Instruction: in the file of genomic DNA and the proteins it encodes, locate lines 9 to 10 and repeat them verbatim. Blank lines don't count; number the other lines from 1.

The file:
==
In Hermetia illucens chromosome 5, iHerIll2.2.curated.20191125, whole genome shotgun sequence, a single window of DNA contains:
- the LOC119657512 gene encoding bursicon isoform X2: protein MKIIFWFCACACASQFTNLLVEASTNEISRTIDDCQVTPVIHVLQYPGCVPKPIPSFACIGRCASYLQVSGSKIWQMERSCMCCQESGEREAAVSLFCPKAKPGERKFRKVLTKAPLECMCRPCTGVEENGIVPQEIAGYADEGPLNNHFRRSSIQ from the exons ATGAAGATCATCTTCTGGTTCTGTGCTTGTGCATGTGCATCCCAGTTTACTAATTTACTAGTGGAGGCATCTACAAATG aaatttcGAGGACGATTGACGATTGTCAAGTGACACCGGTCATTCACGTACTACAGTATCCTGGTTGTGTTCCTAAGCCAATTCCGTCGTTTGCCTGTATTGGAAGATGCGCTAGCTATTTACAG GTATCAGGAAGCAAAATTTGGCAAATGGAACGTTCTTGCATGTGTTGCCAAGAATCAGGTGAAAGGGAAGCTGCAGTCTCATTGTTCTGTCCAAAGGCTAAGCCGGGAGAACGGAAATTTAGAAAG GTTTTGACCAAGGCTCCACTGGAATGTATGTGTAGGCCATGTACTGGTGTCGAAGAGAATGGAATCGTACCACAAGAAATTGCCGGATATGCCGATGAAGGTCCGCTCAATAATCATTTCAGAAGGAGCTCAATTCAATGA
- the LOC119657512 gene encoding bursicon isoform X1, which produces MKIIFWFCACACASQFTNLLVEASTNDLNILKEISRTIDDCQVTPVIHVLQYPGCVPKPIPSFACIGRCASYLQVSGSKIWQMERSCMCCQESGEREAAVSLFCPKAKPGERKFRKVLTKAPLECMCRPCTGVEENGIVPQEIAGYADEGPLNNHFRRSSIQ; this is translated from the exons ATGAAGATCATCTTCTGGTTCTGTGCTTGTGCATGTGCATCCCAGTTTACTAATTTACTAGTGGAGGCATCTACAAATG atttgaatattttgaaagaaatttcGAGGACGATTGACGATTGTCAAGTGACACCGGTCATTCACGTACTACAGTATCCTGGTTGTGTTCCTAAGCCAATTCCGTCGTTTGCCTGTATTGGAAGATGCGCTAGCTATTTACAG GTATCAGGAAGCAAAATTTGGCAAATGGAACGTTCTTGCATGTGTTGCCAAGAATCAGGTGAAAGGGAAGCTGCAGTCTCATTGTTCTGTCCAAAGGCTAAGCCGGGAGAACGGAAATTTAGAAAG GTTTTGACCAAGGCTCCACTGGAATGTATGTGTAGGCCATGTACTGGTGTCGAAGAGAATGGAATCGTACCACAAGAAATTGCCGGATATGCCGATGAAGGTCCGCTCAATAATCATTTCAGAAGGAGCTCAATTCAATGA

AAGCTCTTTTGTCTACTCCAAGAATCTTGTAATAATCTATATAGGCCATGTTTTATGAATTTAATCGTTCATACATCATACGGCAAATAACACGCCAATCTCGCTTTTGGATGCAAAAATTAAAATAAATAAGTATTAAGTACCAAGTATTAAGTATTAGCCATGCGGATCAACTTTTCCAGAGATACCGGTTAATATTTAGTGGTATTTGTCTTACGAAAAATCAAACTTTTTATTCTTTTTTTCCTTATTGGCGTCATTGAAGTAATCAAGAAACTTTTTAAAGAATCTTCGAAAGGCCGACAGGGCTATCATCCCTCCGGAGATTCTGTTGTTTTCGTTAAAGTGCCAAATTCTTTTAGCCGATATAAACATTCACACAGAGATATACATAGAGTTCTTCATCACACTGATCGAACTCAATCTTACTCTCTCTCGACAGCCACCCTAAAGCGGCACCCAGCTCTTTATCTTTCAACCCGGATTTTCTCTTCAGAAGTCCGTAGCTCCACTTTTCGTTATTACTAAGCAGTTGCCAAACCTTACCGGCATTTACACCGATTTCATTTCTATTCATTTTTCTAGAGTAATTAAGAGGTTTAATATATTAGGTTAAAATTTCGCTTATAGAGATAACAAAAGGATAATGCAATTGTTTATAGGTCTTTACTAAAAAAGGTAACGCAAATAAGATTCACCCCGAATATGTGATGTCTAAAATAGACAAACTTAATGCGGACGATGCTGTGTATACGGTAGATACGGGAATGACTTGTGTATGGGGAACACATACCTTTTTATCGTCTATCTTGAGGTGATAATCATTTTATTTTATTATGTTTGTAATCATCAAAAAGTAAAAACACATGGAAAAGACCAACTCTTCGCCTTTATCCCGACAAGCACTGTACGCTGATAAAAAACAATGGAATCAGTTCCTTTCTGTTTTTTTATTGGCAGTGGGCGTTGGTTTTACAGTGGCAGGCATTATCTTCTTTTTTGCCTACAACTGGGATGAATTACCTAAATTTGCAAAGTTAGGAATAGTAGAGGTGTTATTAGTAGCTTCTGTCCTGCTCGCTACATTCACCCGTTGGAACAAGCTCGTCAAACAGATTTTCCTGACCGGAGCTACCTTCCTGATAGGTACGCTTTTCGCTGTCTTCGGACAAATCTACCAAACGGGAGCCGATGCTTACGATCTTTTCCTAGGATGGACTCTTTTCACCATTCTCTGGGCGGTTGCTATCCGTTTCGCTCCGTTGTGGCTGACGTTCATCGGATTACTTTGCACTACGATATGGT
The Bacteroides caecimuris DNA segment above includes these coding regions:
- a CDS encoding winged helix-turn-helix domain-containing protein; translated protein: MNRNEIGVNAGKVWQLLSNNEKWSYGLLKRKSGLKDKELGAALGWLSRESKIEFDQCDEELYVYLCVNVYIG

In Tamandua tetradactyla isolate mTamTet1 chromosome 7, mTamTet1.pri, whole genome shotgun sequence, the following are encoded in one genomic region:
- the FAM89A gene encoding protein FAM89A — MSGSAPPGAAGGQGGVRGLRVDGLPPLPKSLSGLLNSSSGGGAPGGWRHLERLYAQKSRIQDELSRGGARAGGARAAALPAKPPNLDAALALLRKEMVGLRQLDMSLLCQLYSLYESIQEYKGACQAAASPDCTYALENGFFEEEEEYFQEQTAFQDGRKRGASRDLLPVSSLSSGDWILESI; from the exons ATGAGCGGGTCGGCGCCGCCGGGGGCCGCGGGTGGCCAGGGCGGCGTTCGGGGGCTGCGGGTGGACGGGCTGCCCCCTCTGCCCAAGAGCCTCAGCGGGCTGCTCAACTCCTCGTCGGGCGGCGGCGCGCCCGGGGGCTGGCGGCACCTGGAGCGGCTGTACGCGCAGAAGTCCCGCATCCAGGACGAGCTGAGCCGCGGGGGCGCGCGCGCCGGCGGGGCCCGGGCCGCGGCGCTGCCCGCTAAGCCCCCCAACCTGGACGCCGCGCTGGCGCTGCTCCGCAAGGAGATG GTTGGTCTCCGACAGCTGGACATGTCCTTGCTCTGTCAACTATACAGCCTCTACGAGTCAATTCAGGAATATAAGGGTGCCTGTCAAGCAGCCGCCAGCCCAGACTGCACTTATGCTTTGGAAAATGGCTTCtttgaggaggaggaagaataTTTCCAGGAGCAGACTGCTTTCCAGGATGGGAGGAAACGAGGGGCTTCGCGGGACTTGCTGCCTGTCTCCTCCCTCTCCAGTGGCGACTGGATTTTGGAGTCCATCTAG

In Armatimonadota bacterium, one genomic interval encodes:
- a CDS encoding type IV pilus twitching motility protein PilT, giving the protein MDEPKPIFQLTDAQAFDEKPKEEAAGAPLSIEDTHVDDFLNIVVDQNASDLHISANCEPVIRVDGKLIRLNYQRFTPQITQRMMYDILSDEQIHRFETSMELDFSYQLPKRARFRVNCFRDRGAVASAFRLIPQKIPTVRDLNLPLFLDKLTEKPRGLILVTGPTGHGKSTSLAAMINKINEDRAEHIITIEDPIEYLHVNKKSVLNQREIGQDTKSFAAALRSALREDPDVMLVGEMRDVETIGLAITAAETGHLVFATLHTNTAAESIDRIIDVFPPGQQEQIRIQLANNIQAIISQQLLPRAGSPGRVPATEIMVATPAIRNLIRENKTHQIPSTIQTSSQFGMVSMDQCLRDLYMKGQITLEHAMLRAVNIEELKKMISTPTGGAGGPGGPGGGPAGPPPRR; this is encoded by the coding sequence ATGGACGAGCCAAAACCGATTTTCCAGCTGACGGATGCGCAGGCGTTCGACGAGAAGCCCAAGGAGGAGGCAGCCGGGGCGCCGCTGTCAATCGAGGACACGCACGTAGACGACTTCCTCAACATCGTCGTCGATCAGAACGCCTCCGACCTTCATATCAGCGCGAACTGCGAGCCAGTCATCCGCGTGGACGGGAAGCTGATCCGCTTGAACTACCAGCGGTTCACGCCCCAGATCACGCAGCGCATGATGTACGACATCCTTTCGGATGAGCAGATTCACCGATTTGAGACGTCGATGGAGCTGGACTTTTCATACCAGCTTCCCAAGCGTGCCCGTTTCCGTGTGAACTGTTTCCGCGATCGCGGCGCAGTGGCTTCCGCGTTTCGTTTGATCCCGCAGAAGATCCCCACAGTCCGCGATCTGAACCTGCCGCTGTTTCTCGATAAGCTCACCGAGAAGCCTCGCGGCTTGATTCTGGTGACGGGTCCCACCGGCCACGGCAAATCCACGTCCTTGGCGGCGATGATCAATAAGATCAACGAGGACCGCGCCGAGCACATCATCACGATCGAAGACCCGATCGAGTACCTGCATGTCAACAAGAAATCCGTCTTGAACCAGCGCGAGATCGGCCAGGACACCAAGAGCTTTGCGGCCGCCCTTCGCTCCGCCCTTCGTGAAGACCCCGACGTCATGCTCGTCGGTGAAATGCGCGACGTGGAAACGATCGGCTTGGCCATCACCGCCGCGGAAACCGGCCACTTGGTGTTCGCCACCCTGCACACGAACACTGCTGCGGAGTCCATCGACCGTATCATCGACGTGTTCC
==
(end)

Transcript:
In Armatimonadota bacterium, one genomic interval encodes:
- a CDS encoding type IV pilus twitching motility protein PilT, giving the protein MDEPKPIFQLTDAQAFDEKPKEEAAGAPLSIEDTHVDDFLNIVVDQNASDLHISANCEPVIRVDGKLIRLNYQRFTPQITQRMMYDILSDEQIHRFETSMELDFSYQLPKRARFRVNCFRDRGAVASAFRLIPQKIPTVRDLNLPLFLDKLTEKPRGLILVTGPTGHGKSTSLAAMINKINEDRAEHIITIEDPIEYLHVNKKSVLNQREIGQDTKSFAAALRSALREDPDVMLVGEMRDVETIGLAITAAETGHLVFATLHTNTAAESIDRIIDVFPPGQQEQIRIQLANNIQAIISQQLLPRAGSPGRVPATEIMVATPAIRNLIRENKTHQIPSTIQTSSQFGMVSMDQCLRDLYMKGQITLEHAMLRAVNIEELKKMISTPTGGAGGPGGPGGGPAGPPPRR; this is encoded by the coding sequence ATGGACGAGCCAAAACCGATTTTCCAGCTGACGGATGCGCAGGCGTTCGACGAGAAGCCCAAGGAGGAGGCAGCCGGGGCGCCGCTGTCAATCGAGGACACGCACGTAGACGACTTCCTCAACATCGTCGTCGATCAGAACGCCTCCGACCTTCATATCAGCGCGAACTGCGAGCCAGTCATCCGCGTGGACGGGAAGCTGATCCGCTTGAACTACCAGCGGTTCACGCCCCAGATCACGCAGCGCATGATGTACGACATCCTTTCGGATGAGCAGATTCACCGATTTGAGACGTCGATGGAGCTGGACTTTTCATACCAGCTTCCCAAGCGTGCCCGTTTCCGTGTGAACTGTTTCCGCGATCGCGGCGCAGTGGCTTCCGCGTTTCGTTTGATCCCGCAGAAGATCCCCACAGTCCGCGATCTGAACCTGCCGCTGTTTCTCGATAAGCTCACCGAGAAGCCTCGCGGCTTGATTCTGGTGACGGGTCCCACCGGCCACGGCAAATCCACGTCCTTGGCGGCGATGATCAATAAGATCAACGAGGACCGCGCCGAGCACATCATCACGATCGAAGACCCGATCGAGTACCTGCATGTCAACAAGAAATCCGTCTTGAACCAGCGCGAGATCGGCCAGGACACCAAGAGCTTTGCGGCCGCCCTTCGCTCCGCCCTTCGTGAAGACCCCGACGTCATGCTCGTCGGTGAAATGCGCGACGTGGAAACGATCGGCTTGGCCATCACCGCCGCGGAAACCGGCCACTTGGTGTTCGCCACCCTGCACACGAACACTGCTGCGGAGTCCATCGACCGTATCATCGACGTGTTCC